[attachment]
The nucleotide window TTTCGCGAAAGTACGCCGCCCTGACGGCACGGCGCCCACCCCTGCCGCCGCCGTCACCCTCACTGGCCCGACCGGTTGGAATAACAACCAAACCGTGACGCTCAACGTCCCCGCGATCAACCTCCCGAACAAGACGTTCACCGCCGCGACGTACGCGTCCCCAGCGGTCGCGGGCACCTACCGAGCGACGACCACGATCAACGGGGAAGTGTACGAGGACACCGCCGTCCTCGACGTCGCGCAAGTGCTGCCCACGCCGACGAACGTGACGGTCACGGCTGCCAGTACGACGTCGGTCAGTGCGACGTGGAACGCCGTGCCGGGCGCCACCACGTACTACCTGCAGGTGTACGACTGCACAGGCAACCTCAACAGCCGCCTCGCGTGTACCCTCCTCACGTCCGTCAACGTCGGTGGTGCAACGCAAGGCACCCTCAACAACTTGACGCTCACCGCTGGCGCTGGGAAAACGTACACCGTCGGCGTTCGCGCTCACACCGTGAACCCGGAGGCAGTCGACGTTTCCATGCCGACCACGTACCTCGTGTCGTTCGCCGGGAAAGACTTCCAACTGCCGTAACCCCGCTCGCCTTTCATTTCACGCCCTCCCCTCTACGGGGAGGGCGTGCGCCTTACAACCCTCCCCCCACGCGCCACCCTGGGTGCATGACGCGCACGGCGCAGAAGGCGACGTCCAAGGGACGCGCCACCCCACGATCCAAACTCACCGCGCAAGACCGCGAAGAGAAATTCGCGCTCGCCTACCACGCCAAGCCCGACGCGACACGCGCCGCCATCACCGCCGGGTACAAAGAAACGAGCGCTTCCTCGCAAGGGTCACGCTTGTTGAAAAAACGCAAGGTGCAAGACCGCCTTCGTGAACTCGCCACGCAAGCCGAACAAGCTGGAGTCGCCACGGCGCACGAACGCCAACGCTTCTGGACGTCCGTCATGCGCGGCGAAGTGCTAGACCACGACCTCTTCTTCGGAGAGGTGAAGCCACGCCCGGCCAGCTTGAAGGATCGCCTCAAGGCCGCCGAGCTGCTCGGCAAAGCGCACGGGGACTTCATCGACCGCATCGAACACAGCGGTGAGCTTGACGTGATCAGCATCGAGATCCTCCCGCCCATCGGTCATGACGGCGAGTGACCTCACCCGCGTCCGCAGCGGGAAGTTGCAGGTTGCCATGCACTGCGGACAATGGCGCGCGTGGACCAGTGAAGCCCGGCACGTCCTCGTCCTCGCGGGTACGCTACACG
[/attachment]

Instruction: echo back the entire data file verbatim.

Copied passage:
The nucleotide window TTTCGCGAAAGTACGCCGCCCTGACGGCACGGCGCCCACCCCTGCCGCCGCCGTCACCCTCACTGGCCCGACCGGTTGGAATAACAACCAAACCGTGACGCTCAACGTCCCCGCGATCAACCTCCCGAACAAGACGTTCACCGCCGCGACGTACGCGTCCCCAGCGGTCGCGGGCACCTACCGAGCGACGACCACGATCAACGGGGAAGTGTACGAGGACACCGCCGTCCTCGACGTCGCGCAAGTGCTGCCCACGCCGACGAACGTGACGGTCACGGCTGCCAGTACGACGTCGGTCAGTGCGACGTGGAACGCCGTGCCGGGCGCCACCACGTACTACCTGCAGGTGTACGACTGCACAGGCAACCTCAACAGCCGCCTCGCGTGTACCCTCCTCACGTCCGTCAACGTCGGTGGTGCAACGCAAGGCACCCTCAACAACTTGACGCTCACCGCTGGCGCTGGGAAAACGTACACCGTCGGCGTTCGCGCTCACACCGTGAACCCGGAGGCAGTCGACGTTTCCATGCCGACCACGTACCTCGTGTCGTTCGCCGGGAAAGACTTCCAACTGCCGTAACCCCGCTCGCCTTTCATTTCACGCCCTCCCCTCTACGGGGAGGGCGTGCGCCTTACAACCCTCCCCCCACGCGCCACCCTGGGTGCATGACGCGCACGGCGCAGAAGGCGACGTCCAAGGGACGCGCCACCCCACGATCCAAACTCACCGCGCAAGACCGCGAAGAGAAATTCGCGCTCGCCTACCACGCCAAGCCCGACGCGACACGCGCCGCCATCACCGCCGGGTACAAAGAAACGAGCGCTTCCTCGCAAGGGTCACGCTTGTTGAAAAAACGCAAGGTGCAAGACCGCCTTCGTGAACTCGCCACGCAAGCCGAACAAGCTGGAGTCGCCACGGCGCACGAACGCCAACGCTTCTGGACGTCCGTCATGCGCGGCGAAGTGCTAGACCACGACCTCTTCTTCGGAGAGGTGAAGCCACGCCCGGCCAGCTTGAAGGATCGCCTCAAGGCCGCCGAGCTGCTCGGCAAAGCGCACGGGGACTTCATCGACCGCATCGAACACAGCGGTGAGCTTGACGTGATCAGCATCGAGATCCTCCCGCCCATCGGTCATGACGGCGAGTGACCTCACCCGCGTCCGCAGCGGGAAGTTGCAGGTTGCCATGCACTGCGGACAATGGCGCGCGTGGACCAGTGAAGCCCGGCACGTCCTCGTCCTCGCGGGTACGCTACACG